Scottish independence: Moore says no to pre-Yes negotiations
A UK government minister has said it would be "nonsensical" to negotiate the exit terms of Scottish independence ahead of the historic referendum.
Secretary of State for Scotland Michael Moore made his comment during a webcast with BBC Scotland news.
He was answering questions sent in by online readers.
Scots go to the polls on Thursday, 18 September, next year - when they will be asked the yes/no question: "Should Scotland be an independent country?"
During the half-hour online interview with host Andrew Kerr, Mr Moore made it clear that he was not in the business of working out what independence would be like because he did "not expect it" and did "not want to see it".
The Liberal Democrat MP for Berwickshire, Roxburgh and Selkirk said the UK coalition government had already outlined its position on a number of issues, including the legal framework of the UK; the currency and financial services.
He added that more clarification, through officially published papers, would be given on key topics in the coming weeks.
Mr Moore said he could understand that the electorate wanted a "flavour" of the "issues at stake" and he believed the Westminster government was doing that through the "Scottish analysis programme".
However, when asked by website reader Michael Figures whether he would put pressure on the UK government to pre-negotiate "exit terms with the Scottish government" he insisted that was not part of his agenda.
Mr Moore told the BBC: "As the secretary of state for Scotland, I'm not in a position to sit here in London - when I'm here a couple of days a week - and negotiate with the rest of the UK against Scotland.
"That is nonsensical for me as a Scot, it is also nonsensical for the prime minister, the deputy prime minister, the foreign secretary and the other great offices of the state who have responsibilities to the whole of the country.
"They are not looking to be responsible only for part of it and start thinking Scotland does not exist - that is not part of our agenda."
However, he added: "On the other hand what we have said, with the Scottish government, is we know once a vote is taken if it is in favour of independence we all have to sit down and work out our respective positions - that is the point where the rest of the UK can do that."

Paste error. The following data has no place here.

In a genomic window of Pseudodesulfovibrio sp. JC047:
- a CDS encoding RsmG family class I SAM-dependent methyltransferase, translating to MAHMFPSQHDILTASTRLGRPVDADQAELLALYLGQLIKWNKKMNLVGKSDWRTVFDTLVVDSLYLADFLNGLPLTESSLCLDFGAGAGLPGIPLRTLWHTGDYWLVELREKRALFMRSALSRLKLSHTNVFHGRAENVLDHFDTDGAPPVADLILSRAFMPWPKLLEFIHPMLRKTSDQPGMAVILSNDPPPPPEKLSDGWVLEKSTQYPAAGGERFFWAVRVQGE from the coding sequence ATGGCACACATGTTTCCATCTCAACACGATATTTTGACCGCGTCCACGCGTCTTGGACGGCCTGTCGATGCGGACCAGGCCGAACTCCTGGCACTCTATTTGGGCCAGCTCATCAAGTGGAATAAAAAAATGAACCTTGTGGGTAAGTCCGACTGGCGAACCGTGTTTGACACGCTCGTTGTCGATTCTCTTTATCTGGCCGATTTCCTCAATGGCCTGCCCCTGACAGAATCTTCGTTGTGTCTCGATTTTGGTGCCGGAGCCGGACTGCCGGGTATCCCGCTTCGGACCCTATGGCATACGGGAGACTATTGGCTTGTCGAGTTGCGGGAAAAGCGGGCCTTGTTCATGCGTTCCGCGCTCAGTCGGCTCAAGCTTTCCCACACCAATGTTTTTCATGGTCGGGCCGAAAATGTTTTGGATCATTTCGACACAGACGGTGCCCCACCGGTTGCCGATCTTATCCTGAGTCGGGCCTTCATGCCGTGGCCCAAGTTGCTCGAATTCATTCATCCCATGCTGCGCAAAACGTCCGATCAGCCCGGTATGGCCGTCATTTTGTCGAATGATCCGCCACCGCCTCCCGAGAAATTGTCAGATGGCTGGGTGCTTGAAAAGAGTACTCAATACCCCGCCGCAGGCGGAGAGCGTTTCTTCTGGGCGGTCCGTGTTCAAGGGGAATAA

A deal setting out terms to hold a Scottish independence referendum was signed by Prime Minister David Cameron and First Minister Alex Salmond in October last year.
The SNP government secured a mandate to hold the ballot after its landslide Scottish election win in May 2011.
The UK government, which has responsibility over constitutional issues, granted limited powers to the Scottish Parliament to hold a legal referendum, under a mechanism called Section 30.
In the webcast Mr Moore was asked about the franchise for the vote. Readers Jock Meikle, who divides his time between Falkirk and London, and Richard Mooney, who is a Scot living in Taiwan, questioned why they could not take part in the referendum.
The minister said the rules around who could vote - which are the same as those participating in a Holyrood election - were agreed by both the UK and Scottish governments.
Mr Moore said that he had jokingly urged people questioning rules on the qualifying electorate to "come home to Scotland" to take part.
'Set out case'
He urged campaigners from Yes Scotland to produce more information on what they believed would happen in the event of independence.
Mr Moore said: "There is a routine presentation by the SNP and others as if somehow it will be automatic that things will continue, that the pound will continue to be available to Scotland.
"But if we had a currency union we would have to agree terms and conditions, we would have to work out what restrictions there would be on our tax setting powers and our borrowing capabilities because, as we are seeing in the rest of Europe at the moment, that is central to the way the euro hopes to recover from its existing mess that it is in."
Mr Moore said that the Bank of England was answerable to the Houses of Parliament at Westminster and "would continue to be so after independence".
He added: "If we in Scotland were trying to negotiate continued participation in the Bank of England we would have to set out the case and would have to see if the rest of the UK wanted to be part of that currency union and there are big questions on whether or not that would be the case."